Coming up with a great postcard design will definitely make your clients happy, but having their postcards rejected by the postal service will make them very unhappy very quickly. As a designer, it is our responsibility to know how our clients intend to use our designs so that we can produce something that will be compatible with their distribution method. There are set regulations that the postal service requires that everyone follows, so for your next postcard design, keep these rules in mind:
Make sure that you include a correct, legible return address
The return address should always be in the top left-hand corner of your postcard. It should be in a font that is legible, and the font color should be in enough contrast from the background that it can easily be seen. This goes for the mailing address as well. Using mailing labels could also be an easy way to make sure that this is done without a problem.
Leave room for the postal services’ barcode and markings
No text or graphics greater than 7 percent grayscale should be included within 5/8-inch of the margin at the very bottom of your card. The post office scans every piece of mail that comes through and their machines automatically place important information on the bottom of your card. If this area isn’t clear, those markings can’t be read, and your card will be sent back. See the illustration provided by ModernPostcard.com as to how to set up your card.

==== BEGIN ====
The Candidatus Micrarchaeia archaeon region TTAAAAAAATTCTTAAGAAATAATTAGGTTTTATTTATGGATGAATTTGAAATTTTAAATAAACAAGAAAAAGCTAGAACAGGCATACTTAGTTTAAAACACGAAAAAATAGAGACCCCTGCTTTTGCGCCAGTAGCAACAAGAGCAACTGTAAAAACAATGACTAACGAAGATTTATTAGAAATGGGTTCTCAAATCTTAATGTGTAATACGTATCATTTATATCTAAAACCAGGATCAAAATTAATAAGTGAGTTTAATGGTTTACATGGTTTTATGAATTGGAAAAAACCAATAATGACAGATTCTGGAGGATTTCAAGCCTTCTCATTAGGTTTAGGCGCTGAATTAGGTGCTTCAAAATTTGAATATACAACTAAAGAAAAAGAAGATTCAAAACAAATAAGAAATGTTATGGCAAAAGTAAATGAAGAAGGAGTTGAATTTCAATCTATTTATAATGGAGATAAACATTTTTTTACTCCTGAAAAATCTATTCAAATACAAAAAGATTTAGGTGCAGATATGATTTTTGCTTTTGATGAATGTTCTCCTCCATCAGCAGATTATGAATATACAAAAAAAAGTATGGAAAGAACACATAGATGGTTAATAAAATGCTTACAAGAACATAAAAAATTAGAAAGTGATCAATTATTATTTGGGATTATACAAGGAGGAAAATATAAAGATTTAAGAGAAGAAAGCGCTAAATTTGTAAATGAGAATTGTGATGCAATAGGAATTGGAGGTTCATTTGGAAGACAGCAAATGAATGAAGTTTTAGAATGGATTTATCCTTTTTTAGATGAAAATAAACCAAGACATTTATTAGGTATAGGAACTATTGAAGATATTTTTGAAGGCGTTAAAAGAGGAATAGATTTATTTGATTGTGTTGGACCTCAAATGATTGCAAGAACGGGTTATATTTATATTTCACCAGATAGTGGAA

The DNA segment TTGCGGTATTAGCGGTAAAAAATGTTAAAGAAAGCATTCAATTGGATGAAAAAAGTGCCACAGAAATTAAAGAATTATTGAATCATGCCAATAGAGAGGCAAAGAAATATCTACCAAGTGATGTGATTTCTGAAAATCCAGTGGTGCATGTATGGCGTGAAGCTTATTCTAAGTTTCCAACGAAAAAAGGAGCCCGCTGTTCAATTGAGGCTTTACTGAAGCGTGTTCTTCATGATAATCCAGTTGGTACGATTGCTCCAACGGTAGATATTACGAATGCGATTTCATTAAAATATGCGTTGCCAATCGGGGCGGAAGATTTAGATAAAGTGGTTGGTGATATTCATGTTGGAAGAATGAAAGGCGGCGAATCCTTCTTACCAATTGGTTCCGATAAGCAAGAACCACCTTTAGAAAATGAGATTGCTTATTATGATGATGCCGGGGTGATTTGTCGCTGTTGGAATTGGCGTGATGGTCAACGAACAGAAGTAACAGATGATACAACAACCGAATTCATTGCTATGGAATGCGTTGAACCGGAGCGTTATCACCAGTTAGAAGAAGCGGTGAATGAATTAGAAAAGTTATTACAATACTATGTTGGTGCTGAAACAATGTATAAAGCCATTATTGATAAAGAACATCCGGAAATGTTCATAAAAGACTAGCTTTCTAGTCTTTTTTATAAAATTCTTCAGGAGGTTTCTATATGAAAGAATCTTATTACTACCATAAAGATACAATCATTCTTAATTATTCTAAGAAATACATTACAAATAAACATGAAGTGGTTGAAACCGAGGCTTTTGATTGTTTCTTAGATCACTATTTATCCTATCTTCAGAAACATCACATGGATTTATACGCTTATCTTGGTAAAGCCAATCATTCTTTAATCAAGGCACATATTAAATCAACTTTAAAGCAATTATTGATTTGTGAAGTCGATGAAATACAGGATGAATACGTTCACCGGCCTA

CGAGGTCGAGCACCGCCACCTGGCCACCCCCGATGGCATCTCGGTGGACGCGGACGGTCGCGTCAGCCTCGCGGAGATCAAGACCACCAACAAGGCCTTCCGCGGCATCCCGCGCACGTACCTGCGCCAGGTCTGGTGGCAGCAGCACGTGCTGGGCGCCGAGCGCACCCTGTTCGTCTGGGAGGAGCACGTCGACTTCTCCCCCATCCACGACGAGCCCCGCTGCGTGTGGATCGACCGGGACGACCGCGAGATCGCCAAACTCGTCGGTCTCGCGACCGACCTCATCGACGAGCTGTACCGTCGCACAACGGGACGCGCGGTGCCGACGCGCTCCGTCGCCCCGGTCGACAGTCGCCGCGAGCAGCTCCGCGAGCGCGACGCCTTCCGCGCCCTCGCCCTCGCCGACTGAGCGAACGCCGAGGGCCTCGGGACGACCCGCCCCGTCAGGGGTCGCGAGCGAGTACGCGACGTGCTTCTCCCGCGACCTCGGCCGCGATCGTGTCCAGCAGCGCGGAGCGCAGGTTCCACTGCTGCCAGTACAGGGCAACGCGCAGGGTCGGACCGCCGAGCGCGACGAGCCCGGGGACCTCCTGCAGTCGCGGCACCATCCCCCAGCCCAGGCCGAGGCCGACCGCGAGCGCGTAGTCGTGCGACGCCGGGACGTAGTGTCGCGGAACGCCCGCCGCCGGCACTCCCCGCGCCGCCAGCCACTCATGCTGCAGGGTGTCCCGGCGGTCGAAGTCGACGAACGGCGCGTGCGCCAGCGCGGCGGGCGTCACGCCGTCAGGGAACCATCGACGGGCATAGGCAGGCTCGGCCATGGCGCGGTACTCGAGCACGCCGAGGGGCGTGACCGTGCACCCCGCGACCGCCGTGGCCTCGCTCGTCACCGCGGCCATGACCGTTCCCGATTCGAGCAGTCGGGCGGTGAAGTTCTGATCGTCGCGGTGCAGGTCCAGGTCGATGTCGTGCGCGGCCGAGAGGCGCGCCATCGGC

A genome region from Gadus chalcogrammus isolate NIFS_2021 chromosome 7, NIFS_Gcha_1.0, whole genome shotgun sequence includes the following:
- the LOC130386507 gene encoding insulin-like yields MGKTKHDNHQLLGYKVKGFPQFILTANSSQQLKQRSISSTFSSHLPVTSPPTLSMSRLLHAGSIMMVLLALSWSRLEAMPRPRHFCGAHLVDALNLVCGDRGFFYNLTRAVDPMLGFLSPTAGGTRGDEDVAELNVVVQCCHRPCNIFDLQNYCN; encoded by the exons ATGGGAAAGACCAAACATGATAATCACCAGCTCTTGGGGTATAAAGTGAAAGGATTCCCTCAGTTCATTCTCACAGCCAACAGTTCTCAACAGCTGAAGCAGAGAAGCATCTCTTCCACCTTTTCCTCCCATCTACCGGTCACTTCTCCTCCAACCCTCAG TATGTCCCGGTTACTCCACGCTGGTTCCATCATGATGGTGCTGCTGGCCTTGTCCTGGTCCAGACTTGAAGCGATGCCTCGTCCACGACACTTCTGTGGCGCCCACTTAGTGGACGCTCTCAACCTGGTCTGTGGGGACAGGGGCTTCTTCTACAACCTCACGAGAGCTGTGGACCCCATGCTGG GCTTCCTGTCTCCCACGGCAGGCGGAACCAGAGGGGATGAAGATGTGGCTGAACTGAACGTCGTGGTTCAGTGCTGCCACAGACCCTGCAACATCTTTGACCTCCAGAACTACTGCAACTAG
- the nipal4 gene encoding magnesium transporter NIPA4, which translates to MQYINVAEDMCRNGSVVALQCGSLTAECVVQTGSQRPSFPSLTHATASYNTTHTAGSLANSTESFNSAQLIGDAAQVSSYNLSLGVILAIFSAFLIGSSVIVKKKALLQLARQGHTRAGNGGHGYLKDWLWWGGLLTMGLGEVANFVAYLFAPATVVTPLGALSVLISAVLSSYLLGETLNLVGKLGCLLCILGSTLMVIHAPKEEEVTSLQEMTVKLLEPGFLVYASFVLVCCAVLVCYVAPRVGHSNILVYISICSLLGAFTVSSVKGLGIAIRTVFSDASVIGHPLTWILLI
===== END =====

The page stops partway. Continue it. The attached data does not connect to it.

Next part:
Leave room for postage
Your client may use a stamp, or they may have a bulk stamp number or a nonprofit permit. Regardless of how they intend to use their postage, it’s important that there be a designated place for their postage. When the post office processes your postcard, they are going to stamp the postage with their own marking that shows the postdate of the card. All of this information and area needs to be clear for them to properly distribute your postcard.
Be careful about rounded corners
There are a lot of conflicting messages about whether or not you can mail out postcards with rounded corners. But from USPS themselves it is OK to mail out materials that are “Rectangular with four square corners and parallel opposite sides. Letter-size, card-type mailpieces made of cardstock may have finished corners that do not exceed a radius of 0.125 inch (1/8-inch).” Basically, if your rounded corners do not exceed 1/8-inch radius, then you’re perfectly fine.